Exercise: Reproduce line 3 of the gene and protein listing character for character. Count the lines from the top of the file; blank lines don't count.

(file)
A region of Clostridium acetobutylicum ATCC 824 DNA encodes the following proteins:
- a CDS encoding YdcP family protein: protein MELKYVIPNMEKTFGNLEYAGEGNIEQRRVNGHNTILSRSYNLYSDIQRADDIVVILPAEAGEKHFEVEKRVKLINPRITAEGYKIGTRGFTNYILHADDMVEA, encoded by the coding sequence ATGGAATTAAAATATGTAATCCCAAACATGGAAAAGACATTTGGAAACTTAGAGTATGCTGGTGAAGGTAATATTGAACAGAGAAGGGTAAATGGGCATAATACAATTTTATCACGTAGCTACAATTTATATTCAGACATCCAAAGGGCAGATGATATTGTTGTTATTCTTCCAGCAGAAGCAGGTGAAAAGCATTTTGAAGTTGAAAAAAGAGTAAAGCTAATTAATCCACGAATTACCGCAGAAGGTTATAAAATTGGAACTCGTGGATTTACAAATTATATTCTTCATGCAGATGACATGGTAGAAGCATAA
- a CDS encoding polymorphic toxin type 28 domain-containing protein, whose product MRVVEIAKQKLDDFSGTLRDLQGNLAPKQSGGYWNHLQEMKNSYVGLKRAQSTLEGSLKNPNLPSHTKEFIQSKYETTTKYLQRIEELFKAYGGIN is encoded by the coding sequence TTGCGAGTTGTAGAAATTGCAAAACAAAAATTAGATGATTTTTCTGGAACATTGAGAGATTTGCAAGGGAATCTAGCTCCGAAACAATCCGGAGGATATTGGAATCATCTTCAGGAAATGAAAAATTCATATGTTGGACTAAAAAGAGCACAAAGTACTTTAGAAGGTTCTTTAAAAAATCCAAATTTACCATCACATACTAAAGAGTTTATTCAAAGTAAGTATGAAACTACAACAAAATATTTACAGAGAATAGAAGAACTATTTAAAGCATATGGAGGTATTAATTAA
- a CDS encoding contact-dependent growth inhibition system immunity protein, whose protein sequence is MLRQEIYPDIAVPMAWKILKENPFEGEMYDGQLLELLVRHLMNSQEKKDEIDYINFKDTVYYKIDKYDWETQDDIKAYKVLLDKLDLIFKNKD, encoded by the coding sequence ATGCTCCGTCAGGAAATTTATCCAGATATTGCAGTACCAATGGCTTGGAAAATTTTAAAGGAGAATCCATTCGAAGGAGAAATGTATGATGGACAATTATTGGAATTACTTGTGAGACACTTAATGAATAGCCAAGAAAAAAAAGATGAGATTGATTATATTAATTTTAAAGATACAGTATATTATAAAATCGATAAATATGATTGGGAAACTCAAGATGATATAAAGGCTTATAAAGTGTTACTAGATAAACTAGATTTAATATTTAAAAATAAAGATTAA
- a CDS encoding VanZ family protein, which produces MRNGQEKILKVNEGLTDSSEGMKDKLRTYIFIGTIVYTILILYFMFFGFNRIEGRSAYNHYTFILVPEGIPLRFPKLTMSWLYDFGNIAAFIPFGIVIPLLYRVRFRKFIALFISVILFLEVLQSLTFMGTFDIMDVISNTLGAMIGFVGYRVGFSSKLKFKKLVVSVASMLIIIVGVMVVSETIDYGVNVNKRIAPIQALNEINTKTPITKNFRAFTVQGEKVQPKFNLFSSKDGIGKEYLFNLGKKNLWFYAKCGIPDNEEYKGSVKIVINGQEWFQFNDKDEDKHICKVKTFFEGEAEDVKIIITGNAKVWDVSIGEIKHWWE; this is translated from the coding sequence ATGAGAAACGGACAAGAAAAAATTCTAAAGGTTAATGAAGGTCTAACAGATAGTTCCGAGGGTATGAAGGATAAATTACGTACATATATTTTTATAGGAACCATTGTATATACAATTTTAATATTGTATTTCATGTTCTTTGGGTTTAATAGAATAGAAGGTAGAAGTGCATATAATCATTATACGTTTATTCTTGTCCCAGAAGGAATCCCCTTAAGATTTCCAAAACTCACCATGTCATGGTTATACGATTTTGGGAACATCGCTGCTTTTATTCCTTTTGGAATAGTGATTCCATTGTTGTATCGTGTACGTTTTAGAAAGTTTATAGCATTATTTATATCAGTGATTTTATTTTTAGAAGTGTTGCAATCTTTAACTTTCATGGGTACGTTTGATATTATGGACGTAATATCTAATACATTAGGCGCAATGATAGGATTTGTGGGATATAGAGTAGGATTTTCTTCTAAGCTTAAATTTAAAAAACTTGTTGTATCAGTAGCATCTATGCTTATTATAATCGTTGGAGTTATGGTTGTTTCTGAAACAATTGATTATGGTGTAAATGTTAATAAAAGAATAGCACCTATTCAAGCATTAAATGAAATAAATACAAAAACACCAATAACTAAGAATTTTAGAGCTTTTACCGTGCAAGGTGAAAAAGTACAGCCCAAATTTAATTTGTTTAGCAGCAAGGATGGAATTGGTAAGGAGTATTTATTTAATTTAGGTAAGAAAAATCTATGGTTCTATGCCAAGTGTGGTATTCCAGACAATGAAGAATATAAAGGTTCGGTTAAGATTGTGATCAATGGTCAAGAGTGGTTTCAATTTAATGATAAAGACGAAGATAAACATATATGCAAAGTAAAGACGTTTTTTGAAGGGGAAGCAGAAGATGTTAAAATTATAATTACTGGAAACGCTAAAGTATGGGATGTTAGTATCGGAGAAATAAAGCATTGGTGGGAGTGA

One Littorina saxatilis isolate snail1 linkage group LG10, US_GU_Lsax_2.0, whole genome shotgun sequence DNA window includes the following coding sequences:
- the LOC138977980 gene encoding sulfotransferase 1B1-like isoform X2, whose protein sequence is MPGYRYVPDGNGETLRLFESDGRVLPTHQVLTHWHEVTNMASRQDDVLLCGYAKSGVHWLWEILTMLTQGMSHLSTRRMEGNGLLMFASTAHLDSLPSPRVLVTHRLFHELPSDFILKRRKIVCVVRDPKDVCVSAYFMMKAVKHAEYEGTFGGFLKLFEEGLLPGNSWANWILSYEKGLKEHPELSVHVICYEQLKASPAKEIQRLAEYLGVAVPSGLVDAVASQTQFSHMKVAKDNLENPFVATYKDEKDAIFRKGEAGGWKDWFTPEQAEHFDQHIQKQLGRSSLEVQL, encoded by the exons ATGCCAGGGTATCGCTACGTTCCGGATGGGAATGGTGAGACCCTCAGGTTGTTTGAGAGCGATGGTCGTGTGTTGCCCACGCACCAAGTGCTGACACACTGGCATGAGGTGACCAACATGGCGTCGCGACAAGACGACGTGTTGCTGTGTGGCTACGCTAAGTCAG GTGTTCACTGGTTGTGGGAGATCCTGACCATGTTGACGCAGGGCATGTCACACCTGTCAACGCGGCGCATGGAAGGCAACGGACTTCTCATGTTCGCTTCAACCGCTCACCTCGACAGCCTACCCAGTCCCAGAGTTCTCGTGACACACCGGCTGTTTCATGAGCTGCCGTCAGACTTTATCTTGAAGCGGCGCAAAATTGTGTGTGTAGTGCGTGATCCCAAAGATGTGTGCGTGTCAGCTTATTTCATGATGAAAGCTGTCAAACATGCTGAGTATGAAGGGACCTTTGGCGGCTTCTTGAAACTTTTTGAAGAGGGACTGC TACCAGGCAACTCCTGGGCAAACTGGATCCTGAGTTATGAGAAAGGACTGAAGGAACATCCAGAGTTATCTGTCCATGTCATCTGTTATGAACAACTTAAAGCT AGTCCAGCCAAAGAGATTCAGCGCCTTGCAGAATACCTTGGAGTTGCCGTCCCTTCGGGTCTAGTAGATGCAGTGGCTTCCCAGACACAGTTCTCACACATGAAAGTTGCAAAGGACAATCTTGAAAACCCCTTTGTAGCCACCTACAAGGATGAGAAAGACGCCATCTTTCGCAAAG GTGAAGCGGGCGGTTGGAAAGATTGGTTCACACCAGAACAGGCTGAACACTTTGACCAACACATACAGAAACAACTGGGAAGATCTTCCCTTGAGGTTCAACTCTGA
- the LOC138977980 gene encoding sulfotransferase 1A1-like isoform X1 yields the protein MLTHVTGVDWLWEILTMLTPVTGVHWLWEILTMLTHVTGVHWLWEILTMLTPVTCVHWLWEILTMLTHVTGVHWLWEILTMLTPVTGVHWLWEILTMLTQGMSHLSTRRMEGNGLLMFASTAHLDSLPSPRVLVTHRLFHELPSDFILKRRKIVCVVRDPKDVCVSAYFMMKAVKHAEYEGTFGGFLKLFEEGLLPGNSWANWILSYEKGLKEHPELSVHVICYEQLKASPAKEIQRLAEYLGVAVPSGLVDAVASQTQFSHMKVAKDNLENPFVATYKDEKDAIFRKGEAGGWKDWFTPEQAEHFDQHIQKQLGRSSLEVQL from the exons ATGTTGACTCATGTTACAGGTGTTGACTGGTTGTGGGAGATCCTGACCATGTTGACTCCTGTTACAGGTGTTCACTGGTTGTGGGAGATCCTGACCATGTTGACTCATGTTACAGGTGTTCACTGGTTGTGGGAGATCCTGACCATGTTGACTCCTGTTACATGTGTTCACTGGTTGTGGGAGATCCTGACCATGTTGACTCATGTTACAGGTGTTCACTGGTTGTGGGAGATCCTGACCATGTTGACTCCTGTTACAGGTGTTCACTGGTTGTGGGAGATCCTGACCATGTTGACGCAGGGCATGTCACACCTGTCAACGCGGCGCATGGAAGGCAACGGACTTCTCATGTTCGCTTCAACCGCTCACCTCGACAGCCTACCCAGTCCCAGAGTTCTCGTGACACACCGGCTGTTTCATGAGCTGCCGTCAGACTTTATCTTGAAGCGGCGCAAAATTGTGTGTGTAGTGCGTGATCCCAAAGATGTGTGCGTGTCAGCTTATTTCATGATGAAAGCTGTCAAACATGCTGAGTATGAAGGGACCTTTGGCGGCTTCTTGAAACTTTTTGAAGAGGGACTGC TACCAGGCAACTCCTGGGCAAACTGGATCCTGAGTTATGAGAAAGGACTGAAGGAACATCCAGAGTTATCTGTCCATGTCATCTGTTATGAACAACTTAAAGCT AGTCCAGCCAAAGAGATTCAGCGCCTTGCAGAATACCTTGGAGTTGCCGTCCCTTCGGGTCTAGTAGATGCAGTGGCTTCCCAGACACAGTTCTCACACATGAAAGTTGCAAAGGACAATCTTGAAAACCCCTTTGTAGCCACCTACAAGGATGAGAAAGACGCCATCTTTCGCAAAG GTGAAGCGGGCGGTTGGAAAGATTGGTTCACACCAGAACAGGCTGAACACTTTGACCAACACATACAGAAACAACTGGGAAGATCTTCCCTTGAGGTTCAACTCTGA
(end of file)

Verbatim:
- a CDS encoding polymorphic toxin type 28 domain-containing protein, whose product MRVVEIAKQKLDDFSGTLRDLQGNLAPKQSGGYWNHLQEMKNSYVGLKRAQSTLEGSLKNPNLPSHTKEFIQSKYETTTKYLQRIEELFKAYGGIN is encoded by the coding sequence TTGCGAGTTGTAGAAATTGCAAAACAAAAATTAGATGATTTTTCTGGAACATTGAGAGATTTGCAAGGGAATCTAGCTCCGAAACAATCCGGAGGATATTGGAATCATCTTCAGGAAATGAAAAATTCATATGTTGGACTAAAAAGAGCACAAAGTACTTTAGAAGGTTCTTTAAAAAATCCAAATTTACCATCACATACTAAAGAGTTTATTCAAAGTAAGTATGAAACTACAACAAAATATTTACAGAGAATAGAAGAACTATTTAAAGCATATGGAGGTATTAATTAA